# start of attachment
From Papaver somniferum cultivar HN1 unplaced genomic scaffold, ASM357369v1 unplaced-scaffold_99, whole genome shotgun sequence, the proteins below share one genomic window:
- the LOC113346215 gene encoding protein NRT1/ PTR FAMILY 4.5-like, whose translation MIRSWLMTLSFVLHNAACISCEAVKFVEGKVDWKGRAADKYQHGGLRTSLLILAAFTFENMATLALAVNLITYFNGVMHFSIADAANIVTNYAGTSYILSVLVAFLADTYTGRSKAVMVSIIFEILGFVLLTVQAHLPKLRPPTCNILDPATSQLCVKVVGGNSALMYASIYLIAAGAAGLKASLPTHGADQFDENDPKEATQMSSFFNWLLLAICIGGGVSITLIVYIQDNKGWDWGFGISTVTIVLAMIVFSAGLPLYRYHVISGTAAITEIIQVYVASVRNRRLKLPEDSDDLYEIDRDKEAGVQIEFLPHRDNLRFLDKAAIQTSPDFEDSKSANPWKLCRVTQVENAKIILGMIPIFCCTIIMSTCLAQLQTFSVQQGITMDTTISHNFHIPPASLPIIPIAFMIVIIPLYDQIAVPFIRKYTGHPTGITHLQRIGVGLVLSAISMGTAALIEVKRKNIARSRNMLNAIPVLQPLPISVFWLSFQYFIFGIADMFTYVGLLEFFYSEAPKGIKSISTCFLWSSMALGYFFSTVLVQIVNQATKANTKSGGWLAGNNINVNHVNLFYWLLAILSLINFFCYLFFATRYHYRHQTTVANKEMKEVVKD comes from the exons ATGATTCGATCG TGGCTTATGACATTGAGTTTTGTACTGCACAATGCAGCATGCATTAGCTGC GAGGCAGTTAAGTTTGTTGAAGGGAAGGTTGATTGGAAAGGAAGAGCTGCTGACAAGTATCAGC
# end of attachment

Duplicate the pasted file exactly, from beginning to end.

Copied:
From Papaver somniferum cultivar HN1 unplaced genomic scaffold, ASM357369v1 unplaced-scaffold_99, whole genome shotgun sequence, the proteins below share one genomic window:
- the LOC113346215 gene encoding protein NRT1/ PTR FAMILY 4.5-like, whose translation MIRSWLMTLSFVLHNAACISCEAVKFVEGKVDWKGRAADKYQHGGLRTSLLILAAFTFENMATLALAVNLITYFNGVMHFSIADAANIVTNYAGTSYILSVLVAFLADTYTGRSKAVMVSIIFEILGFVLLTVQAHLPKLRPPTCNILDPATSQLCVKVVGGNSALMYASIYLIAAGAAGLKASLPTHGADQFDENDPKEATQMSSFFNWLLLAICIGGGVSITLIVYIQDNKGWDWGFGISTVTIVLAMIVFSAGLPLYRYHVISGTAAITEIIQVYVASVRNRRLKLPEDSDDLYEIDRDKEAGVQIEFLPHRDNLRFLDKAAIQTSPDFEDSKSANPWKLCRVTQVENAKIILGMIPIFCCTIIMSTCLAQLQTFSVQQGITMDTTISHNFHIPPASLPIIPIAFMIVIIPLYDQIAVPFIRKYTGHPTGITHLQRIGVGLVLSAISMGTAALIEVKRKNIARSRNMLNAIPVLQPLPISVFWLSFQYFIFGIADMFTYVGLLEFFYSEAPKGIKSISTCFLWSSMALGYFFSTVLVQIVNQATKANTKSGGWLAGNNINVNHVNLFYWLLAILSLINFFCYLFFATRYHYRHQTTVANKEMKEVVKD comes from the exons ATGATTCGATCG TGGCTTATGACATTGAGTTTTGTACTGCACAATGCAGCATGCATTAGCTGC GAGGCAGTTAAGTTTGTTGAAGGGAAGGTTGATTGGAAAGGAAGAGCTGCTGACAAGTATCAGC